It's campy postmodernism at its finest, fueled by live computer graphics and a self-reflexive narrative that travels at the speed of a thousand meta-bits per second. Four digital video cameras shoot the main characters and their stunt doubles against a green screen while laptops connected to the cameras send the characters on tabloid-inspired adventures that the audience views on four high-resolution screens. There are high-speed car chases, seedy motel shoot-outs, decadent pool side trysts, and so on. This isn't just cheese; it's fromage with a chaser of Dom Perignon and lighter fluid. The show is raw and caustic even as it remains sleek and professional.
The cheeky company moniker "Big Art Group" comments on the scale of the production rather than indicating any philosophical weight in the piece itself. This anti-artistic impulse can be found in such other shows as Roadhouse, but BAG's painstaking craftsmanship sets it apart from other troupes that revel in their amateurism. The production assistants sit behind control stations (Apple notebooks) with mad-scientist faces; the videos they create are part of the performance itself, and the actors play soap-opera melodrama well enough to give daytime TV stars a run for their money.
The design team makes sure that the actors look as phony as their wonderfully tacky dialogue: Makeup artist Frances Sorensen slathers thick globs of cosmetics on them for some memorable close-ups, and Kim Gill's prosthetics create some angry noses. Downtown costumer Machine has come up with skimpy red garments and green high heels that disappear into the backgrounds of the video images. The men wear crudely sewn and duct-taped hybrids of business shirts when they aren't sporting Speedos and cocktail dresses.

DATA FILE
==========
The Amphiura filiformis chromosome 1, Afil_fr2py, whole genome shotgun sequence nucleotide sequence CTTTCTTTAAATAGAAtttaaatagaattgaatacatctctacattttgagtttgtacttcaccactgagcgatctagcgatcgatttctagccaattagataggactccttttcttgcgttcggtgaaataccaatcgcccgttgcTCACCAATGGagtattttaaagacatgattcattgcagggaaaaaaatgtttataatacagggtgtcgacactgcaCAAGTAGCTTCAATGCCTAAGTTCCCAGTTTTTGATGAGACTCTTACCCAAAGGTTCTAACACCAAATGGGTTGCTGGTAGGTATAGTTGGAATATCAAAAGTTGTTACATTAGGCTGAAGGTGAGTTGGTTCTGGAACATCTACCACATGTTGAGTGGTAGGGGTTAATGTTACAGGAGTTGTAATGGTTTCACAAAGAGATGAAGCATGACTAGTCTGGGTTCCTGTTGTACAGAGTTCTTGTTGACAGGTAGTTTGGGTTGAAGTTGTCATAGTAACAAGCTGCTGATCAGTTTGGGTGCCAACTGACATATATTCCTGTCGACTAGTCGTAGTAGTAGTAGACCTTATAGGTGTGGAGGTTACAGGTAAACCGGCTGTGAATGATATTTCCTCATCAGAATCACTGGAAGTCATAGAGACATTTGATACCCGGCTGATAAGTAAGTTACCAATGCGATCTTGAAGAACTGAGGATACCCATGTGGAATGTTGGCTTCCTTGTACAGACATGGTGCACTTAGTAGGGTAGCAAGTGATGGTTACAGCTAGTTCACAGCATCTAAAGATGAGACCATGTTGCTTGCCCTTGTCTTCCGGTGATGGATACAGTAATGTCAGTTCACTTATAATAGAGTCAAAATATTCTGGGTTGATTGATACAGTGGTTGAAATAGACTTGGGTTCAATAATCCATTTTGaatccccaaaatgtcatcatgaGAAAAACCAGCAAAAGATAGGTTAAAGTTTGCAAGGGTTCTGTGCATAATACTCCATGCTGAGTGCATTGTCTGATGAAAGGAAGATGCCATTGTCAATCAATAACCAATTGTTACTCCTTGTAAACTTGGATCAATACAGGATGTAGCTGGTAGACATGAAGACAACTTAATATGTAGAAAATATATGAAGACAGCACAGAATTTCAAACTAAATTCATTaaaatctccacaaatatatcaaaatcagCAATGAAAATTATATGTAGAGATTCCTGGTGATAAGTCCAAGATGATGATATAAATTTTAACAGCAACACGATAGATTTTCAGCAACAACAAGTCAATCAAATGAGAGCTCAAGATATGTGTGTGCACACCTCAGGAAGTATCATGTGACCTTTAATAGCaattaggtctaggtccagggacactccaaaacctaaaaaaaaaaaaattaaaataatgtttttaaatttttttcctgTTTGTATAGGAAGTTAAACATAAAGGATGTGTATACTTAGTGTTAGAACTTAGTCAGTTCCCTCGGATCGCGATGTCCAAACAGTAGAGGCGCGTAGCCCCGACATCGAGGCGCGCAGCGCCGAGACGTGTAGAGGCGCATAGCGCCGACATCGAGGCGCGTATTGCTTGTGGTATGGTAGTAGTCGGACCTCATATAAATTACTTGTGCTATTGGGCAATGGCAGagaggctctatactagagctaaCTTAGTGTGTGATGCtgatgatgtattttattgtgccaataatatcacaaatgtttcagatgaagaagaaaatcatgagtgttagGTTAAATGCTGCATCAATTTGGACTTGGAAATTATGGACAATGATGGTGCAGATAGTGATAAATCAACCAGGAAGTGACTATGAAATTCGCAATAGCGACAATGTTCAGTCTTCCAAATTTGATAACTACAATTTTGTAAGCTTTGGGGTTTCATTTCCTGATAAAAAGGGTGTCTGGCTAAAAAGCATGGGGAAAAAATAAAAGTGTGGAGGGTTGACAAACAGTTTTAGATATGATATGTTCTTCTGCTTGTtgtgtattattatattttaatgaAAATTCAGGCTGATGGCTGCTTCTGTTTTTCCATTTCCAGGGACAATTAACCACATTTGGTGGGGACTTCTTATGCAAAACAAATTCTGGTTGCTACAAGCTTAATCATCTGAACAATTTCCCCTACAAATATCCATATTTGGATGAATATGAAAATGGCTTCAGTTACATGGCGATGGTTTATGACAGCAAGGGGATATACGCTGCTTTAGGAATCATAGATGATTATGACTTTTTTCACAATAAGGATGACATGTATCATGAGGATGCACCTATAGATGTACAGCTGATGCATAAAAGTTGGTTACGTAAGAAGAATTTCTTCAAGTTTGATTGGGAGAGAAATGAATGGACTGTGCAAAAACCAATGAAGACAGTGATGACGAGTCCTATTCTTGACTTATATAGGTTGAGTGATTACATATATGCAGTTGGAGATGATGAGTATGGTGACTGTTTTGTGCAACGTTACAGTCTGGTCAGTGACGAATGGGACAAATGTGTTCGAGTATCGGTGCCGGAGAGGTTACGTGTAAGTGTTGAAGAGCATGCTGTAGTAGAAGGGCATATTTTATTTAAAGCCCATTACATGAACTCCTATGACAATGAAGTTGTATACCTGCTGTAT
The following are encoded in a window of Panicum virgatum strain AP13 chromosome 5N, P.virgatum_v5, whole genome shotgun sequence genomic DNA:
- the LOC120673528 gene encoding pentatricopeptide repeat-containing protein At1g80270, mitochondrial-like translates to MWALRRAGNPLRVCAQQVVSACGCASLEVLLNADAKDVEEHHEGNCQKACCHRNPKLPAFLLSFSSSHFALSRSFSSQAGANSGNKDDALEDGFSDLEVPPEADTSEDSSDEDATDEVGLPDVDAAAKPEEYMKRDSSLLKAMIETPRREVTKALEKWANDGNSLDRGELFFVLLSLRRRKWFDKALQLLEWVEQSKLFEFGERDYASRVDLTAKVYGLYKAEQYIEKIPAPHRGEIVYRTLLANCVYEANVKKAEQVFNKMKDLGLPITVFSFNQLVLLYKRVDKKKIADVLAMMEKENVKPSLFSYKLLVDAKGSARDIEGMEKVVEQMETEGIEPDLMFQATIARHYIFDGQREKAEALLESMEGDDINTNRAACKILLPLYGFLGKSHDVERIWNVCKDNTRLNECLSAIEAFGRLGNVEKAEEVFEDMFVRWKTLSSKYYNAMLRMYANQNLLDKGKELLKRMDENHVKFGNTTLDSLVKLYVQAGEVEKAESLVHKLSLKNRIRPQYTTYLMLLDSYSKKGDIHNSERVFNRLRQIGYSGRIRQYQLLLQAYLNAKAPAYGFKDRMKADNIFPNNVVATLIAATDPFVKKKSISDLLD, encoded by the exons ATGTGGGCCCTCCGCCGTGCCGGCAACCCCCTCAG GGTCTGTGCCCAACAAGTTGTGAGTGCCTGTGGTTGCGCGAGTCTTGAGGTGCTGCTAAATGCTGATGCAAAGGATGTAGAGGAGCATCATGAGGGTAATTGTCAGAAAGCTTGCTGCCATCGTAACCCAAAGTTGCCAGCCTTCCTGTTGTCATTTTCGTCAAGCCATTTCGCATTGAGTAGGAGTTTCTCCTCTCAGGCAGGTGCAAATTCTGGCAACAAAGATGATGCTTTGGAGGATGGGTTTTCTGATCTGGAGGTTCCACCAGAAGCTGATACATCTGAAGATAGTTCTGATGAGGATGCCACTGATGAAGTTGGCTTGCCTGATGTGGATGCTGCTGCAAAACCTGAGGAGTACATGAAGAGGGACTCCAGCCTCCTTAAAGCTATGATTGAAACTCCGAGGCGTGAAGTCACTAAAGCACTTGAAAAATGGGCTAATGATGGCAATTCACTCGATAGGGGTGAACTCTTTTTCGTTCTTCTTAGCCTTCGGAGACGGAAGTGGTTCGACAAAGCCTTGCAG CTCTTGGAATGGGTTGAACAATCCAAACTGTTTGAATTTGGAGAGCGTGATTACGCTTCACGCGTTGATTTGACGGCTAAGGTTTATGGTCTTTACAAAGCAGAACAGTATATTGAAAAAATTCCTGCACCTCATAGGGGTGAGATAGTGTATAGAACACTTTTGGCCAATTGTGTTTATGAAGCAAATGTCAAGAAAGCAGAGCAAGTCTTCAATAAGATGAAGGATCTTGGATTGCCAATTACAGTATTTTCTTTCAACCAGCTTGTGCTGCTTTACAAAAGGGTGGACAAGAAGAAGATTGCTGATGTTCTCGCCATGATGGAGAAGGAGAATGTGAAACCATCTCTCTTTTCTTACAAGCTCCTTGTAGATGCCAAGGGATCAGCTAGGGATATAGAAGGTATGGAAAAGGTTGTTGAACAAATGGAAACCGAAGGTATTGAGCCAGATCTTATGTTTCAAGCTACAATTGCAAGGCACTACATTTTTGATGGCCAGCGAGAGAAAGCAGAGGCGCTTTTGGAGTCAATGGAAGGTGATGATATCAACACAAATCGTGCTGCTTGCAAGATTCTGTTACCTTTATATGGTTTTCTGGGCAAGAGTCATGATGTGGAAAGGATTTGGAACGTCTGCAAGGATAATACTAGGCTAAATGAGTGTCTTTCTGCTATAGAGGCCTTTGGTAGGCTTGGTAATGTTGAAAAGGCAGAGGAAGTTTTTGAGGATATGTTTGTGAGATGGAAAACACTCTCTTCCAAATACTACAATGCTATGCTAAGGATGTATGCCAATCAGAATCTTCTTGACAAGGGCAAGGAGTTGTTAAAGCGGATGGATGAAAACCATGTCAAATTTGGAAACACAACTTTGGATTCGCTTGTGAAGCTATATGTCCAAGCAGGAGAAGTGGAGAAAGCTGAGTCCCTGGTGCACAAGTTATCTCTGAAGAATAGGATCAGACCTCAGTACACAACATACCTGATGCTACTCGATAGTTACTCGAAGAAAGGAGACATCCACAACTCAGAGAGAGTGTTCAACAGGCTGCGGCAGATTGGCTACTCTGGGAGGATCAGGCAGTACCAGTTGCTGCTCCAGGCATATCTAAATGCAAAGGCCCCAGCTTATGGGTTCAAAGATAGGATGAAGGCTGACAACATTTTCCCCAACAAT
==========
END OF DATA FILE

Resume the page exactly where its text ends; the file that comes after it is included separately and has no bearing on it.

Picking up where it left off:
The bending of race and gender makes for recurring gags and sharp commentary. One collaged image of the bombshell heroine combines her face with that of her black male alter ego (see photo above); his straight blonde wig critiques ideals of feminine beauty found in the films that this show spoofs. Meanwhile, an Asian actor who plays the Hasselhoffian stud has a bouffant hair-do that lampoons traditional notions of masculinity. Oh, and one enormous boob falls through a strategic hole in the shirt worn by the tough-guy villain, even though the character is male.
The plot's a funny but unimportant detail in this visual spectacle; Jemma Nelson's laugh-a-minute script derives art from tortured lyricism and Caden Manson provides the piece with strong direction -- in whatever direction it may be heading. There may not be much more to House of No More than meets the eye, but the show's visual candy and skillful comedy make it too good to miss.
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